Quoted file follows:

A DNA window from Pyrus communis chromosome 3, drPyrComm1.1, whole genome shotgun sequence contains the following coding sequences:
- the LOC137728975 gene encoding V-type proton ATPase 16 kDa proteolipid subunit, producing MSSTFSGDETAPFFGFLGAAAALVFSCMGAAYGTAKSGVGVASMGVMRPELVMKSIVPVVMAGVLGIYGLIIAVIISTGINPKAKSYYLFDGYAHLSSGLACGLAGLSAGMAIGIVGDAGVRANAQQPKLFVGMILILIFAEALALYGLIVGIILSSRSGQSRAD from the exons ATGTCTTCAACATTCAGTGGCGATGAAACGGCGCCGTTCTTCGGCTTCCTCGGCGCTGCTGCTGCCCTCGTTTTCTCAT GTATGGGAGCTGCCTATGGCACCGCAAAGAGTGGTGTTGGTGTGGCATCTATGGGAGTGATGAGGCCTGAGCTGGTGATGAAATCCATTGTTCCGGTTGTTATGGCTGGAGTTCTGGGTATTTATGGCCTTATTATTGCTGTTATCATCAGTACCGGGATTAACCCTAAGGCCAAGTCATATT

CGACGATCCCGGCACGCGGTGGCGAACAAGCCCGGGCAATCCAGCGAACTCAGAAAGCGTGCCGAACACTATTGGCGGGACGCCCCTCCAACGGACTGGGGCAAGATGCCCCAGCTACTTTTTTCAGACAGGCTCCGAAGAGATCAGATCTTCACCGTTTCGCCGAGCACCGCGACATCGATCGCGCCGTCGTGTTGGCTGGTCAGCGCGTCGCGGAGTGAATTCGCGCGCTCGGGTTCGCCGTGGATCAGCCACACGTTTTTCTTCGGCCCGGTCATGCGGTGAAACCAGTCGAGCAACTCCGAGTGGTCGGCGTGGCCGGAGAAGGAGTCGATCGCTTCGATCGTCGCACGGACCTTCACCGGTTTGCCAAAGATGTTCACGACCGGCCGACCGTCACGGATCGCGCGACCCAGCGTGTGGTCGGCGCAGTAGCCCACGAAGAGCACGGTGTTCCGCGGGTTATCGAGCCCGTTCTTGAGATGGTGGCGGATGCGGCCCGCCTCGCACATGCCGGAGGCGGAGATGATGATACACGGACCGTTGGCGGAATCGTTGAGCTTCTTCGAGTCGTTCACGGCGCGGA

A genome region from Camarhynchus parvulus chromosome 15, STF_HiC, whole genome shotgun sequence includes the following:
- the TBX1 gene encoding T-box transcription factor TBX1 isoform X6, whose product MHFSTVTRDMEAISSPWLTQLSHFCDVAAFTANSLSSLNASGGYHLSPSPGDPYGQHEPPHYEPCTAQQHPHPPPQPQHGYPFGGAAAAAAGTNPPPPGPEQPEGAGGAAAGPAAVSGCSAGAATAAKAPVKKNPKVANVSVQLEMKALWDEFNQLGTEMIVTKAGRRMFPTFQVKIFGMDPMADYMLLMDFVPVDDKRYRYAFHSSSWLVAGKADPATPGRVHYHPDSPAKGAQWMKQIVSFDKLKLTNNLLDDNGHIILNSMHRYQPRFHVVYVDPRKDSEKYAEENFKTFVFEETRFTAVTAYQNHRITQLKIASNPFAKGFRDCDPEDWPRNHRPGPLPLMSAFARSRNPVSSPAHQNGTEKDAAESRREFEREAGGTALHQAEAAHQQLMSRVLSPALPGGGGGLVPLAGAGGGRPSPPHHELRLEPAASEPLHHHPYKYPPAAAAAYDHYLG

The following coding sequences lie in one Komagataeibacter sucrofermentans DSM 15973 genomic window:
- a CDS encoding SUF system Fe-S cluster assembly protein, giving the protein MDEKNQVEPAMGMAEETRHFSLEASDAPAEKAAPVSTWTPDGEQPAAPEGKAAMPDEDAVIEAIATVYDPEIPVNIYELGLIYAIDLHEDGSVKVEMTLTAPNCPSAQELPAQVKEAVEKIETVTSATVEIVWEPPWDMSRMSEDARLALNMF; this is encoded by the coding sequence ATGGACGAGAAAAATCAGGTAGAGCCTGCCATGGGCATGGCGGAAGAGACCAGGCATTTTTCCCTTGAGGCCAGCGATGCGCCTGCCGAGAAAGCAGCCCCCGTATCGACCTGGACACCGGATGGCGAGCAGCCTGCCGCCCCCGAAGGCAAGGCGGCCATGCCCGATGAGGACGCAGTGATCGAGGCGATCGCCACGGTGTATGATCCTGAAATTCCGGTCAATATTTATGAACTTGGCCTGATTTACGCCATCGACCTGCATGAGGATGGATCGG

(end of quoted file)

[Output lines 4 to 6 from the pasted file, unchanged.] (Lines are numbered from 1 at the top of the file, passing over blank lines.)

A genome region from Camarhynchus parvulus chromosome 15, STF_HiC, whole genome shotgun sequence includes the following:
- the TBX1 gene encoding T-box transcription factor TBX1 isoform X6, whose product MHFSTVTRDMEAISSPWLTQLSHFCDVAAFTANSLSSLNASGGYHLSPSPGDPYGQHEPPHYEPCTAQQHPHPPPQPQHGYPFGGAAAAAAGTNPPPPGPEQPEGAGGAAAGPAAVSGCSAGAATAAKAPVKKNPKVANVSVQLEMKALWDEFNQLGTEMIVTKAGRRMFPTFQVKIFGMDPMADYMLLMDFVPVDDKRYRYAFHSSSWLVAGKADPATPGRVHYHPDSPAKGAQWMKQIVSFDKLKLTNNLLDDNGHIILNSMHRYQPRFHVVYVDPRKDSEKYAEENFKTFVFEETRFTAVTAYQNHRITQLKIASNPFAKGFRDCDPEDWPRNHRPGPLPLMSAFARSRNPVSSPAHQNGTEKDAAESRREFEREAGGTALHQAEAAHQQLMSRVLSPALPGGGGGLVPLAGAGGGRPSPPHHELRLEPAASEPLHHHPYKYPPAAAAAYDHYLG

The following coding sequences lie in one Komagataeibacter sucrofermentans DSM 15973 genomic window: